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Thread: Why is this limit proof wrong?

  1. #1
    Super Member Deadstar's Avatar
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    Why is this limit proof wrong?

    This may be a stupid question thats gonna easily be proved but i just wondered at which step is this wrong. This is taken from a proof in my uni class that limit x->3 (7x) = 21 but just changing one number. why is it wrong and where does it go wrong?


    Prove using the $\displaystyle \epsilon - \delta$ definition of a limit that $\displaystyle \lim_{x\to 3} 7x = 28$ (was originally 21 of course)

    Rough Work:

    |f(x) - L| = |7x - 28| = 7|x - 4|

    |x - p| we can control with $\displaystyle \delta$

    If $\displaystyle |x - 4| < \delta$, then $\displaystyle |f(x) - L| < 7|x - 4| < 7\delta$

    Proof.

    Let $\displaystyle \epsilon > 0$ be given. Choose $\displaystyle \delta = \frac{\epsilon}{7}$, then if $\displaystyle 0 < |x - 4| < \delta$ => $\displaystyle |f(x) - L| < 7\delta = 7\frac{\epsilon}{7} = \epsilon$

    From the $\displaystyle \epsilon - \delta$ definition of a limit, $\displaystyle \lim_{x\to 3} 7x = 28$

    Can somebody point out the mistake in that? surely there must be some step thats wrong!
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  2. #2
    MHF Contributor kalagota's Avatar
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    Quote Originally Posted by Deadstar View Post
    This may be a stupid question thats gonna easily be proved but i just wondered at which step is this wrong. This is taken from a proof in my uni class that limit x->3 (7x) = 21 but just changing one number. why is it wrong and where does it go wrong?


    Prove using the $\displaystyle \epsilon - \delta$ definition of a limit that $\displaystyle \lim_{x\to 3} 7x = 28$ (was originally 21 of course)

    Rough Work:

    |f(x) - L| = |7x - 28| = 7|x - 4|

    |x - p| we can control with $\displaystyle \delta$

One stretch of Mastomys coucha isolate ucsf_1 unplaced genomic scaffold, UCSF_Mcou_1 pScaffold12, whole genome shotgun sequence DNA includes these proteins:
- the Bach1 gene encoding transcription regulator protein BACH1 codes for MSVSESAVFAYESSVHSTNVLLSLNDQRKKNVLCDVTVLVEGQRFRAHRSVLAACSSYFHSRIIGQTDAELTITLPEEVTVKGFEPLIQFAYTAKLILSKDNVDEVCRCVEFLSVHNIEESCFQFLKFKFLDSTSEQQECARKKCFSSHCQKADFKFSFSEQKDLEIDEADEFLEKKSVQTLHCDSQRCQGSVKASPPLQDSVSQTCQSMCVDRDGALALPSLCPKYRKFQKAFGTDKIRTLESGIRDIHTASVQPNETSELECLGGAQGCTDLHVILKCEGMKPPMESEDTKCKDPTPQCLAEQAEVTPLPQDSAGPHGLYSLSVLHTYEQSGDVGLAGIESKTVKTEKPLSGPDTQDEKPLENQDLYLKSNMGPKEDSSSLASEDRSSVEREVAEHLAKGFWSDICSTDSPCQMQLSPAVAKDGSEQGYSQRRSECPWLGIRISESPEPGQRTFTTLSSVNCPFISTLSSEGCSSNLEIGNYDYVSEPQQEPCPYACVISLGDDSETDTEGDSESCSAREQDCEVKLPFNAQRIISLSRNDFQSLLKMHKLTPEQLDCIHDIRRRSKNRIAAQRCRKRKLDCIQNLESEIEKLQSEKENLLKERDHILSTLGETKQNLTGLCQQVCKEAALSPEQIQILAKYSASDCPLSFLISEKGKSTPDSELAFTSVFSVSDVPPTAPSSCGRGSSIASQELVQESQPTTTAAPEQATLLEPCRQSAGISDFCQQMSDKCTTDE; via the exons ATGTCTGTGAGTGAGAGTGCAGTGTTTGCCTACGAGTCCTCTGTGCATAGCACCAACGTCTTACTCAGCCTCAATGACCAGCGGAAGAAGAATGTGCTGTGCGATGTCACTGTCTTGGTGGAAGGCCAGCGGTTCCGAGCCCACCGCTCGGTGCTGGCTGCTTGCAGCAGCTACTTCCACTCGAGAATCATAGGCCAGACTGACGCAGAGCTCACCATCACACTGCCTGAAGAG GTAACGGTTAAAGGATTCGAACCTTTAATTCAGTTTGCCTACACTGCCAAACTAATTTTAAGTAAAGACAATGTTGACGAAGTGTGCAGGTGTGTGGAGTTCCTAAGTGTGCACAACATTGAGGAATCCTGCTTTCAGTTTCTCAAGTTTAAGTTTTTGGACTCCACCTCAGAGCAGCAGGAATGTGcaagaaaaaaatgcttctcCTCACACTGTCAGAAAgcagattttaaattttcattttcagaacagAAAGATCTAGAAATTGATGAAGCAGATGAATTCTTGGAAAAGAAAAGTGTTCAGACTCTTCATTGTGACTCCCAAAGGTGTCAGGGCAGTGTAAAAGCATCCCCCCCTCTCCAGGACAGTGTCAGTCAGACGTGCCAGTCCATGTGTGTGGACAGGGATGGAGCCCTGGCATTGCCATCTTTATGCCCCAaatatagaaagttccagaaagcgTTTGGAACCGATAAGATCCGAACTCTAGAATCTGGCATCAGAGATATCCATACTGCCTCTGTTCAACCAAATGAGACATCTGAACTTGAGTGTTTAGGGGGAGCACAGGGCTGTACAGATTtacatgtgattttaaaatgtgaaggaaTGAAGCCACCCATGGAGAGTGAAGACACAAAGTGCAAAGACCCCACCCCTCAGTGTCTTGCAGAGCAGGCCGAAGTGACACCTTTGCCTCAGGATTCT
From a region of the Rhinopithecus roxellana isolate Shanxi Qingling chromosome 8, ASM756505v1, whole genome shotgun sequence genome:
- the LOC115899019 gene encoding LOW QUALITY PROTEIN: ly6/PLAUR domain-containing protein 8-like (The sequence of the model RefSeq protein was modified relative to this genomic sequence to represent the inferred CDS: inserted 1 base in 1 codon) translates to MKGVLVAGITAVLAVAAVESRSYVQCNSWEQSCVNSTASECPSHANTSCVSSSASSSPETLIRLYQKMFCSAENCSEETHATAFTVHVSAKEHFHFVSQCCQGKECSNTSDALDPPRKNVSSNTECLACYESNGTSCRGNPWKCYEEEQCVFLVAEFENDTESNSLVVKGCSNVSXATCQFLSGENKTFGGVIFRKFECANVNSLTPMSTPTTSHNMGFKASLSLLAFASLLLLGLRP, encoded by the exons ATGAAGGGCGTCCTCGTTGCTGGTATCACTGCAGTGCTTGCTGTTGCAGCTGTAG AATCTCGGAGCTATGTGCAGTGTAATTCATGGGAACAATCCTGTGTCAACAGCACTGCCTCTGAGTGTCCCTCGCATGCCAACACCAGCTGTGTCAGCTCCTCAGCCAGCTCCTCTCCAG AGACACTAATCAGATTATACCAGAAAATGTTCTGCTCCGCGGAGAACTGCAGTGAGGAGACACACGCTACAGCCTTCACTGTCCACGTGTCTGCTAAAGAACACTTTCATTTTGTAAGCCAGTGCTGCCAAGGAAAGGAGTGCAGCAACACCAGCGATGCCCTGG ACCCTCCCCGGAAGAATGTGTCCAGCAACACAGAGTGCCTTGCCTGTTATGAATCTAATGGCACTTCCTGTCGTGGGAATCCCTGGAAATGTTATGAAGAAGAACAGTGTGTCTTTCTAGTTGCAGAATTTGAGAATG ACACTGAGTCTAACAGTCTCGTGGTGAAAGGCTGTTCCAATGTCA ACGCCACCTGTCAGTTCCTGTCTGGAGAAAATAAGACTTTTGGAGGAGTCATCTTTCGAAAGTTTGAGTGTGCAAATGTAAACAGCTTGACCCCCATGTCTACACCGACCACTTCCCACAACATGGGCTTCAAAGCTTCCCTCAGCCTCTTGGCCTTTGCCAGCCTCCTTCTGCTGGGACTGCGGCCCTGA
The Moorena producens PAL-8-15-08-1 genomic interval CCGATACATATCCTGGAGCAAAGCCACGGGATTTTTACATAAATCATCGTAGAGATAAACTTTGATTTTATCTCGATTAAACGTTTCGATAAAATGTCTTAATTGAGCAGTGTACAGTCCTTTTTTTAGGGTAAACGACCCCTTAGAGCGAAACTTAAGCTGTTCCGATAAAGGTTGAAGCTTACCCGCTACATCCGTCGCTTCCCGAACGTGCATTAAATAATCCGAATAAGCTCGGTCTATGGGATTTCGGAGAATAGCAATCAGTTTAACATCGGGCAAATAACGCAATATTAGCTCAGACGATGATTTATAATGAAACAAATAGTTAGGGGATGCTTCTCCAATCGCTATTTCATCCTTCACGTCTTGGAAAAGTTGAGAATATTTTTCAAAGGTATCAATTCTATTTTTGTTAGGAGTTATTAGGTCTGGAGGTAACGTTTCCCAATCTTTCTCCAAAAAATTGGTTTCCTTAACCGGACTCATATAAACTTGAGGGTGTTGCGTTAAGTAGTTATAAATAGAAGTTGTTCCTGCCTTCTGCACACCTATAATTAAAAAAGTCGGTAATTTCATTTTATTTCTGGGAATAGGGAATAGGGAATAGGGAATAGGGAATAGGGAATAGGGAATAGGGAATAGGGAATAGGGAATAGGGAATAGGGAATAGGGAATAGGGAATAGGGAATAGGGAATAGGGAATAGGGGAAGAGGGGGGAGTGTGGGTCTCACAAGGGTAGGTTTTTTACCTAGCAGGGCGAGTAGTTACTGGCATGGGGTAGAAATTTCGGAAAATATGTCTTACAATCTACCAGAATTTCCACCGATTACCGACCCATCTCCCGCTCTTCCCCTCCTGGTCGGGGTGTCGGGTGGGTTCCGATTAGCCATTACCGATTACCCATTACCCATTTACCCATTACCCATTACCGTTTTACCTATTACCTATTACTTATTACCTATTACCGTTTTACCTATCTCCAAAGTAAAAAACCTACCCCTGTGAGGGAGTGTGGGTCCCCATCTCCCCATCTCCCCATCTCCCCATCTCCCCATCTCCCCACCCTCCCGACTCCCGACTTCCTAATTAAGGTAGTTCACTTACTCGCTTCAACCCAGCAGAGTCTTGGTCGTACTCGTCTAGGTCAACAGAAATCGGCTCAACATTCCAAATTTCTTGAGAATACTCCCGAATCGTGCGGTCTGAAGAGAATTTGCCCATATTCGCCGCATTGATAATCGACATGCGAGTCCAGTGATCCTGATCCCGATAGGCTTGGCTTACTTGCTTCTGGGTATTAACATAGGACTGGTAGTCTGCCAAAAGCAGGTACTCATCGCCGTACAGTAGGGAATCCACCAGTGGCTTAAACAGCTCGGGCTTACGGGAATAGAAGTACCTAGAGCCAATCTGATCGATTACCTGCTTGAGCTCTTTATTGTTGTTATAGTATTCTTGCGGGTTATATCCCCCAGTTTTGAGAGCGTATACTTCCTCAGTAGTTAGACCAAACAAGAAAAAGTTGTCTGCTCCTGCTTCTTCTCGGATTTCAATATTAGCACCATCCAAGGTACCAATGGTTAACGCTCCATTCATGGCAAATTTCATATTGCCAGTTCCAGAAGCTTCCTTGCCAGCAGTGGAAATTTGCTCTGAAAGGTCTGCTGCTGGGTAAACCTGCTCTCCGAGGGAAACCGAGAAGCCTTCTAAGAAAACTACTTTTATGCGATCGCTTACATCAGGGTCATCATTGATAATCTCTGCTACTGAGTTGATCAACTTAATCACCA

If $\displaystyle |x - 4| < \delta$, then $\displaystyle |f(x) - L| < 7|x - 4| < 7\delta$

    Proof.

    Let $\displaystyle \epsilon > 0$ be given. Choose $\displaystyle \delta = \frac{\epsilon}{7}$, then if $\displaystyle 0 < |x - 4| < \delta$ => $\displaystyle |f(x) - L| < 7\delta = 7\frac{\epsilon}{7} = \epsilon$

    From the $\displaystyle \epsilon - \delta$ definition of a limit, $\displaystyle \lim_{x\to 3} 7x = 28$

    Can somebody point out the mistake in that? surely there must be some step thats wrong!
    if there was no typo error, then it is really wrong..
    because x approcahes 3, not 4.. and if it approaches 3, then the limit cannot be 28..
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  3. #3
    Grand Panjandrum
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    Quote Originally Posted by Deadstar View Post
    This may be a stupid question thats gonna easily be proved but i just wondered at which step is this wrong. This is taken from a proof in my uni class that limit x->3 (7x) = 21 but just changing one number. why is it wrong and where does it go wrong?


    Prove using the $\displaystyle \epsilon - \delta$ definition of a limit that $\displaystyle \lim_{x\to 3} 7x = 28$ (was originally 21 of course)

    Rough Work:

    |f(x) - L| = |7x - 28| = 7|x - 4|

    |x - p| we can control with $\displaystyle \delta$

    If $\displaystyle |x - 4| < \delta$, then $\displaystyle |f(x) - L| < 7|x - 4| < 7\delta$

    Proof.

    Let $\displaystyle \epsilon > 0$ be given. Choose $\displaystyle \delta = \frac{\epsilon}{7}$, then if $\displaystyle 0 < |x - 4| < \delta$ => $\displaystyle |f(x) - L| < 7\delta = 7\frac{\epsilon}{7} = \epsilon$

    From the $\displaystyle \epsilon - \delta$ definition of a limit, $\displaystyle \lim_{x\to 3} 7x = 28$

    Can somebody point out the mistake in that? surely there must be some step thats wrong!
    Where you take $\displaystyle |x - 4| < \delta$, means you are constructing the limit as $\displaystyle x \to 4$ not $\displaystyle 3$.

    RonL
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